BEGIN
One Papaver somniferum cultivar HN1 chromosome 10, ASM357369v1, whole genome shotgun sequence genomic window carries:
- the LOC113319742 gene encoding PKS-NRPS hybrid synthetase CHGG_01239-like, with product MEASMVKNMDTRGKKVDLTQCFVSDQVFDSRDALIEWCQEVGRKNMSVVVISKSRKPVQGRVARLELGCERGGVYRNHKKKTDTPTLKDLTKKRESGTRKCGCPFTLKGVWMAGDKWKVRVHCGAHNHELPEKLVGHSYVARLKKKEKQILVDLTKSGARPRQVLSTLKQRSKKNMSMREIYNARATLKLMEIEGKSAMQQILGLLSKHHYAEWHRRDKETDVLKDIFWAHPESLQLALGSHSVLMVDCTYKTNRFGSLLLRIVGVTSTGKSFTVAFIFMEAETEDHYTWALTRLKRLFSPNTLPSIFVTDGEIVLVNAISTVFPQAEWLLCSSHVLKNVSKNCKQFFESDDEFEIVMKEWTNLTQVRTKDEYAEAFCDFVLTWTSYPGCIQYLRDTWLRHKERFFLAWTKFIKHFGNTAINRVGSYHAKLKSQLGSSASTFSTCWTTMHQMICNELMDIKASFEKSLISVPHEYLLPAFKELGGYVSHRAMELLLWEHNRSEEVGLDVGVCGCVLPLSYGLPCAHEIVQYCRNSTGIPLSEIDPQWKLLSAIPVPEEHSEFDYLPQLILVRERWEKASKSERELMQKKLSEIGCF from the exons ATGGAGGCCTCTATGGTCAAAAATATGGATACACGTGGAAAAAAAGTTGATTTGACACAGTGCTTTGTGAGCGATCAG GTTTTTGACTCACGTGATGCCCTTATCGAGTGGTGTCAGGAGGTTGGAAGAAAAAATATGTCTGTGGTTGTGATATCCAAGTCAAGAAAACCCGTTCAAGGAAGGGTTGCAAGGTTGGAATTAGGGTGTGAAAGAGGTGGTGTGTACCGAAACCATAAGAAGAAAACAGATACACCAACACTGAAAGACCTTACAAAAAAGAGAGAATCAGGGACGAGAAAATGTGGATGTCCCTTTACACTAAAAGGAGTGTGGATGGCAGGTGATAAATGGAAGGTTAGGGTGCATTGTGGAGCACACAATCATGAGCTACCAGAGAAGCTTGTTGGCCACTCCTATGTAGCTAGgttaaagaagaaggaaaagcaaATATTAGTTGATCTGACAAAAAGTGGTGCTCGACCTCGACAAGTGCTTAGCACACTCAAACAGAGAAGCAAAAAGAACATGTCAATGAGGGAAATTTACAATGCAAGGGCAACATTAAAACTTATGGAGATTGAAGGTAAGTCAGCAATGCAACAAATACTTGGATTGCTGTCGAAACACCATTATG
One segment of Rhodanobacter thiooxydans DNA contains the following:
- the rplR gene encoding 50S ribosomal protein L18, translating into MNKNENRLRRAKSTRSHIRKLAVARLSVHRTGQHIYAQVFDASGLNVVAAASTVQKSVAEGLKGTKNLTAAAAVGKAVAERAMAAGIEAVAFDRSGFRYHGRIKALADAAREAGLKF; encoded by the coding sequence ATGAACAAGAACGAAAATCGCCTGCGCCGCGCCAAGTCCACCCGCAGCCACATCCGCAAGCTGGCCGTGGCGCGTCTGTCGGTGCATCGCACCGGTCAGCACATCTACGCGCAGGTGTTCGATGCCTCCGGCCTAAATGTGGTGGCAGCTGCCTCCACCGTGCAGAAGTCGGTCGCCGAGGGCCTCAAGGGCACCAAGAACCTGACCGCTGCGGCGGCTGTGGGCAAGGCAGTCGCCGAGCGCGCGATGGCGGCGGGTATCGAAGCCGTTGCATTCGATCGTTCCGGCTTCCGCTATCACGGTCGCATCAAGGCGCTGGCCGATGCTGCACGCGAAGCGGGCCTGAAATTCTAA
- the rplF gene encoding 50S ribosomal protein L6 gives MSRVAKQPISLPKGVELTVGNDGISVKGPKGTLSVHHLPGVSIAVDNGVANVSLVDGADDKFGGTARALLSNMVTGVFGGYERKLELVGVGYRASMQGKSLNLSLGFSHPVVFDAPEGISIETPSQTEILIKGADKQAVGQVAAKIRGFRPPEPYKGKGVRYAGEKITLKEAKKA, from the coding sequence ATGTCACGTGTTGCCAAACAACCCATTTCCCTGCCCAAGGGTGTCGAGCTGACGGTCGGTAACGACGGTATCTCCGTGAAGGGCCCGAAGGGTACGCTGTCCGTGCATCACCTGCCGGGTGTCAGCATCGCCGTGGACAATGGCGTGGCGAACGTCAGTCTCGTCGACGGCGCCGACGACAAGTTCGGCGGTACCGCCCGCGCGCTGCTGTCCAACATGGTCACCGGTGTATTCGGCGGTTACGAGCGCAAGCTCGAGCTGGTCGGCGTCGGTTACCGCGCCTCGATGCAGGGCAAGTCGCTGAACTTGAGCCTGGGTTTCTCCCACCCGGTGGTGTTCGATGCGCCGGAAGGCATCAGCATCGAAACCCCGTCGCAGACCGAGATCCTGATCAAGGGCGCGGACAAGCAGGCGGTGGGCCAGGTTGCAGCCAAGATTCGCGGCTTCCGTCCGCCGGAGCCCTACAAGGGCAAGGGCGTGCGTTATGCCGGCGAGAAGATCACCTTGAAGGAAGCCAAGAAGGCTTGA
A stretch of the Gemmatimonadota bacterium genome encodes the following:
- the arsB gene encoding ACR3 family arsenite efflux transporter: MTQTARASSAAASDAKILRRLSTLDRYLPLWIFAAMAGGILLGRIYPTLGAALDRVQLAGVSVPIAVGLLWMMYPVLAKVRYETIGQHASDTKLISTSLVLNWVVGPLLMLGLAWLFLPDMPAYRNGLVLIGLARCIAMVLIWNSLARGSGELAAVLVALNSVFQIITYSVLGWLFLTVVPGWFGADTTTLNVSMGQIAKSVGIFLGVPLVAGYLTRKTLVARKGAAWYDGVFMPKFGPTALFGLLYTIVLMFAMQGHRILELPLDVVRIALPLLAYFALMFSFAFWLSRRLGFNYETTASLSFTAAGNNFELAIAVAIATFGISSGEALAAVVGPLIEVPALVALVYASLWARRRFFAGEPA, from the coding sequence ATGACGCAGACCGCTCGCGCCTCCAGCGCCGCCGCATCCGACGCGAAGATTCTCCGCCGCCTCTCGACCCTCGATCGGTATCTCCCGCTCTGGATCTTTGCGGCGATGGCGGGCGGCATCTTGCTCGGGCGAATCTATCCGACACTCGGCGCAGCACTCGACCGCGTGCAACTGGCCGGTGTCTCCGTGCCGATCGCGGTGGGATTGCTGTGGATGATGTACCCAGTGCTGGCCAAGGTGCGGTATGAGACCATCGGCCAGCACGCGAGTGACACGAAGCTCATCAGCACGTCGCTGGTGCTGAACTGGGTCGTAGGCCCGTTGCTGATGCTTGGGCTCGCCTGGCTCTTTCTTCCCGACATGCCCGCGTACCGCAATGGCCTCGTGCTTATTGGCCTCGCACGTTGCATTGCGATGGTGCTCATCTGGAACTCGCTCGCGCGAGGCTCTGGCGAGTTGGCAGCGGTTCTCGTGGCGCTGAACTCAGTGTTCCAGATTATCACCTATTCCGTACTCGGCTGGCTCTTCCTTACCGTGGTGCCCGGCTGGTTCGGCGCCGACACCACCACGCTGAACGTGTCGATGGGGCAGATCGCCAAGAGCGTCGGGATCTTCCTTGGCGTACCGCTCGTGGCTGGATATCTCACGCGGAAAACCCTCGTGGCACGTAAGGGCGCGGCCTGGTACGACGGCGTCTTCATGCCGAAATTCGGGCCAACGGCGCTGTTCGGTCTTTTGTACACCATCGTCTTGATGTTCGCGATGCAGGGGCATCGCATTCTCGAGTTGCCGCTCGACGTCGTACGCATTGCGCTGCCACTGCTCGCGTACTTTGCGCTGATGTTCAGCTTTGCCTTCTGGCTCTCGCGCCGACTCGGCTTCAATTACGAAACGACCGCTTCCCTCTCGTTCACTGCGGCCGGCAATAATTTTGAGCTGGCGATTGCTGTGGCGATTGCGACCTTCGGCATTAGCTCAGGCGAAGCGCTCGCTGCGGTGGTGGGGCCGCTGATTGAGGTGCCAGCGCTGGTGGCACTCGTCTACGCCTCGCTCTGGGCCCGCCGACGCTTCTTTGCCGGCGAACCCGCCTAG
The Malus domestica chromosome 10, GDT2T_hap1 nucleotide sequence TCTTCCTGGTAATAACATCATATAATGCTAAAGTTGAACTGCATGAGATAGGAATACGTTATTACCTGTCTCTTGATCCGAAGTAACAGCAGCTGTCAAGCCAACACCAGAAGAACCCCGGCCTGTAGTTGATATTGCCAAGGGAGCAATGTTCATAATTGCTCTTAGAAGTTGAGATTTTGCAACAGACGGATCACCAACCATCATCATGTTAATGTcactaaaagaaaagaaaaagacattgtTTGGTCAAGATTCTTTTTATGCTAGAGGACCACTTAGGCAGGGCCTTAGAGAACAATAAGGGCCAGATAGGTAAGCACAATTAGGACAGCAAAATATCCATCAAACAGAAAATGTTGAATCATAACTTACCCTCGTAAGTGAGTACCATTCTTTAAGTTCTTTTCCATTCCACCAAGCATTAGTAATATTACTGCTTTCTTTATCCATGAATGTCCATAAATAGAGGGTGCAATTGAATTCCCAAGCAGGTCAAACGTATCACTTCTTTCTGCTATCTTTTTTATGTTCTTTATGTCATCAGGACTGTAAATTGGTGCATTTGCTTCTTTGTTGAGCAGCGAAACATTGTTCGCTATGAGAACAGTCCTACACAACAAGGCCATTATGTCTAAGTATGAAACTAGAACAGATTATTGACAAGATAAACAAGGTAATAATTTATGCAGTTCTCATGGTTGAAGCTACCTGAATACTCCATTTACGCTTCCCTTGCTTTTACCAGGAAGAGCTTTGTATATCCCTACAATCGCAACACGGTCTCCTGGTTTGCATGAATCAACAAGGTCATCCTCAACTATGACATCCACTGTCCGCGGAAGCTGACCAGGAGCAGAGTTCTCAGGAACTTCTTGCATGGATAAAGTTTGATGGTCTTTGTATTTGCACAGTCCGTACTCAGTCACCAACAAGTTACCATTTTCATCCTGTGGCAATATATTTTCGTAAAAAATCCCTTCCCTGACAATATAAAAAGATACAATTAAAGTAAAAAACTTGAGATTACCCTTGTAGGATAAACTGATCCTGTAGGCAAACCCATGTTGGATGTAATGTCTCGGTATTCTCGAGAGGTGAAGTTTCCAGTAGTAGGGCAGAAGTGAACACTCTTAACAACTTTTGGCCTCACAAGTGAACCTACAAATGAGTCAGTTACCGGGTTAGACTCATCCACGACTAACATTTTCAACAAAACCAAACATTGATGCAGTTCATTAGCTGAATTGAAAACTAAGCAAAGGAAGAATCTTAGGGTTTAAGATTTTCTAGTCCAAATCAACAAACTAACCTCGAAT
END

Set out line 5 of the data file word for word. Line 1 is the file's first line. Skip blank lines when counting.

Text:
- the rplF gene encoding 50S ribosomal protein L6 gives MSRVAKQPISLPKGVELTVGNDGISVKGPKGTLSVHHLPGVSIAVDNGVANVSLVDGADDKFGGTARALLSNMVTGVFGGYERKLELVGVGYRASMQGKSLNLSLGFSHPVVFDAPEGISIETPSQTEILIKGADKQAVGQVAAKIRGFRPPEPYKGKGVRYAGEKITLKEAKKA, from the coding sequence ATGTCACGTGTTGCCAAACAACCCATTTCCCTGCCCAAGGGTGTCGAGCTGACGGTCGGTAACGACGGTATCTCCGTGAAGGGCCCGAAGGGTACGCTGTCCGTGCATCACCTGCCGGGTGTCAGCATCGCCGTGGACAATGGCGTGGCGAACGTCAGTCTCGTCGACGGCGCCGACGACAAGTTCGGCGGTACCGCCCGCGCGCTGCTGTCCAACATGGTCACCGGTGTATTCGGCGGTTACGAGCGCAAGCTCGAGCTGGTCGGCGTCGGTTACCGCGCCTCGATGCAGGGCAAGTCGCTGAACTTGAGCCTGGGTTTCTCCCACCCGGTGGTGTTCGATGCGCCGGAAGGCATCAGCATCGAAACCCCGTCGCAGACCGAGATCCTGATCAAGGGCGCGGACAAGCAGGCGGTGGGCCAGGTTGCAGCCAAGATTCGCGGCTTCCGTCCGCCGGAGCCCTACAAGGGCAAGGGCGTGCGTTATGCCGGCGAGAAGATCACCTTGAAGGAAGCCAAGAAGGCTTGA